Toronto author Sonia Faruqi didn’t think she would be a writer (much less a fantasy writer) when she grew up. Ever since she was a small child, Faruqi explains, she has been two things: materialistic and analytical. She loved having and collecting trinkets, “possessed with the joy of possession.” And she’s organized to the core, with a passion for spreadsheets and detailed planning. This made her a perfect fit for Wall Street, which was where Faruqi worked after she graduated from Dartmouth College with a degree in economics, public policy, and government. To her credit, she loved working at Wall Street while she was there — the thrill of feeling important, wearing a suit and high heels every day, even the seventy-hour work weeks.
But the only aspect of this materialistic background I see reflected in Faruqi now is her fondness for Excel. “My entire book, [The Oyster Thief], was in Excel — all the research on seashells, the merpeople’s cultural aspects, the expressions that they use, the vocabulary, everything,” she confided to me sheepishly. But beyond her bookish exterior lies a steely backbone. Well-researched and well-travelled, Faruqi has much to say about the world we live in.
Over the course of our interview, Faruqi told me about the convoluted journey of writing her two published books. Both books, in opposition with her materialistic past, shine a light on issues of sustainability, exploitation, and the impact of human activities on the earth’s depleting natural resources.
Project Animal Farm recounts Faruqi’s accidental journey into the underbelly of the food industry and her subsequent investigation of its ethically questionable inner workings. Supported with research in the form of over 600 references, the book documents her travels to farms and food industry epicenters all over the world, exposing the hypocrisy and inethicality of the industry on a deeply engaging personal level.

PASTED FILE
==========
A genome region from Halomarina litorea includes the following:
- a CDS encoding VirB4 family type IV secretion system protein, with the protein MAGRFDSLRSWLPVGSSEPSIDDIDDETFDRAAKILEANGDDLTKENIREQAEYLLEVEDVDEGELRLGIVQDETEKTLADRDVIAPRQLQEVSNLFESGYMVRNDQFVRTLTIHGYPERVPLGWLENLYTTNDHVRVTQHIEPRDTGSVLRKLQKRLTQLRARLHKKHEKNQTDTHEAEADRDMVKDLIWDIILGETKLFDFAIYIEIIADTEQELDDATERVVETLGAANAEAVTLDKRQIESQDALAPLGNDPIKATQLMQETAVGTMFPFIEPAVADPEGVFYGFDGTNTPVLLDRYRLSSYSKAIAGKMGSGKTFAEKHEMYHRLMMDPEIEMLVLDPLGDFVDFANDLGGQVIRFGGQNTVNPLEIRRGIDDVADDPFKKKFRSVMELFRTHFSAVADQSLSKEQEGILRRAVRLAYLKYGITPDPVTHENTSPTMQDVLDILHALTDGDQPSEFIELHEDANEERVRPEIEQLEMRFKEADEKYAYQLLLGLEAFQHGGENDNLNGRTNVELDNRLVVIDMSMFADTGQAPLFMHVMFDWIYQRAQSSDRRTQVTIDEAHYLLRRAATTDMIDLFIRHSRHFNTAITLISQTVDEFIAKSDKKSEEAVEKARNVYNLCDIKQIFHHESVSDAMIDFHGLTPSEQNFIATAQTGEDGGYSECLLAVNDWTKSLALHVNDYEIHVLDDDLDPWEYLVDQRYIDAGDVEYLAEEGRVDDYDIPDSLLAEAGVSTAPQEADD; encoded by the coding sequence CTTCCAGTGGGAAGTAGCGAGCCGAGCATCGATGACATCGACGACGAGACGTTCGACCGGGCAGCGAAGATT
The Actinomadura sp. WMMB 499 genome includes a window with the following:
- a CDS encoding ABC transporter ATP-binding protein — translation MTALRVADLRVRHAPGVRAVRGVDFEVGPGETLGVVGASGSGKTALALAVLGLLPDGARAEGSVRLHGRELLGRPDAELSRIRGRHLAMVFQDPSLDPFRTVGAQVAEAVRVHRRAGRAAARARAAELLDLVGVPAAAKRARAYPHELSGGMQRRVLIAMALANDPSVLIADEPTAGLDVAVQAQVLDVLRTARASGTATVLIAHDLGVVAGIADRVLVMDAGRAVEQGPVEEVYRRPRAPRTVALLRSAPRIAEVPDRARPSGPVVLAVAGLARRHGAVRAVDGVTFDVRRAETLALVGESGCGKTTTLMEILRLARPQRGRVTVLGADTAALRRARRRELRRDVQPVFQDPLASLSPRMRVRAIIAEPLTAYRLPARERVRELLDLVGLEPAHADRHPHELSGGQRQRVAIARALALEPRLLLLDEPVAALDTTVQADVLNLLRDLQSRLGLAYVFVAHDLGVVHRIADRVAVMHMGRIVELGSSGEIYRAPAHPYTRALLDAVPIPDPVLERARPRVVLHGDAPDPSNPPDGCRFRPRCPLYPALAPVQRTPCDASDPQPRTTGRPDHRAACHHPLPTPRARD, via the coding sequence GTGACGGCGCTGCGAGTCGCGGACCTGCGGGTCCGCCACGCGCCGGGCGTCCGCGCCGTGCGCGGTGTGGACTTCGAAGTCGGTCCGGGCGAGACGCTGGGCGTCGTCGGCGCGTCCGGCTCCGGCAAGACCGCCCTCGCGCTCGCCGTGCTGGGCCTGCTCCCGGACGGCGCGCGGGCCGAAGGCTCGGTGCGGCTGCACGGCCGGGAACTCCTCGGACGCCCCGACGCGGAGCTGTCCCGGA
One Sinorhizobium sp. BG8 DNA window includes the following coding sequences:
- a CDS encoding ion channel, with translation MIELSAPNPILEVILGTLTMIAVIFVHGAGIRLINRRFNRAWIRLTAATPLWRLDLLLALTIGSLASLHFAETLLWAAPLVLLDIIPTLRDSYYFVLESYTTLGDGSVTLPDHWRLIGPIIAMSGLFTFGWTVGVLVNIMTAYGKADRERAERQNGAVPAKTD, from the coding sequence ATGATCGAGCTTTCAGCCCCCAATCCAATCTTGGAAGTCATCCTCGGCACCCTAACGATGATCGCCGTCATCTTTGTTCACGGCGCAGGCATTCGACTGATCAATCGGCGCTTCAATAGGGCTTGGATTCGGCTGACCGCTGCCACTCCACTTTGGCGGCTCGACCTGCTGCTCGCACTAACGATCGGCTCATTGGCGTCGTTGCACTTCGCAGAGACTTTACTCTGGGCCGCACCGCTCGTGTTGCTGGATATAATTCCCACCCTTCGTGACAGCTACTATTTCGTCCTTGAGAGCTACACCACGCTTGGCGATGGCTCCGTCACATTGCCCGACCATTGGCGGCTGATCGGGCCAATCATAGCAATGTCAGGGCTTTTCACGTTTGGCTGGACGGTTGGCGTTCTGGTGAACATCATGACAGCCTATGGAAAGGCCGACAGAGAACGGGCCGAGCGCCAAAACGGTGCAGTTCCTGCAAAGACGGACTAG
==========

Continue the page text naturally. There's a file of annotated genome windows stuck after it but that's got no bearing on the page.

The Oyster Thief, Faruqi’s debut novel, came out in October 2018 and follows the story of a mermaid named Coralline as she embarks on a quest to save her brother’s life. Coralline’s journey collides with that of a human man named Izar — the materialistic vice president of a corporation called Ocean Dominion — whose motives completely oppose her own values. The novel weaves themes of ocean conservation into its colourful underwater world, offering a stark reminder of how much the ocean’s ecosystems suffer from human activities.
The topics Faruqi writes about are heavy, and the research that went into both books has changed her on multiple levels. Before writing a book was even in the margins of her imagination, Faruqi had a vision of farming culture that resembled Little House on the Prairie more so than the bleak and highly industrialized factory farms she would wind up visiting. “I was a very different person before I started Project Animal Farm,” she confirmed. “I was sometimes cynical because of the things I saw: the treatment of the animals on factory farms, the false marketing that I was seeing so often (for instance, showing cows grazing on pasture when all the cows are trapped indoors, often in chains).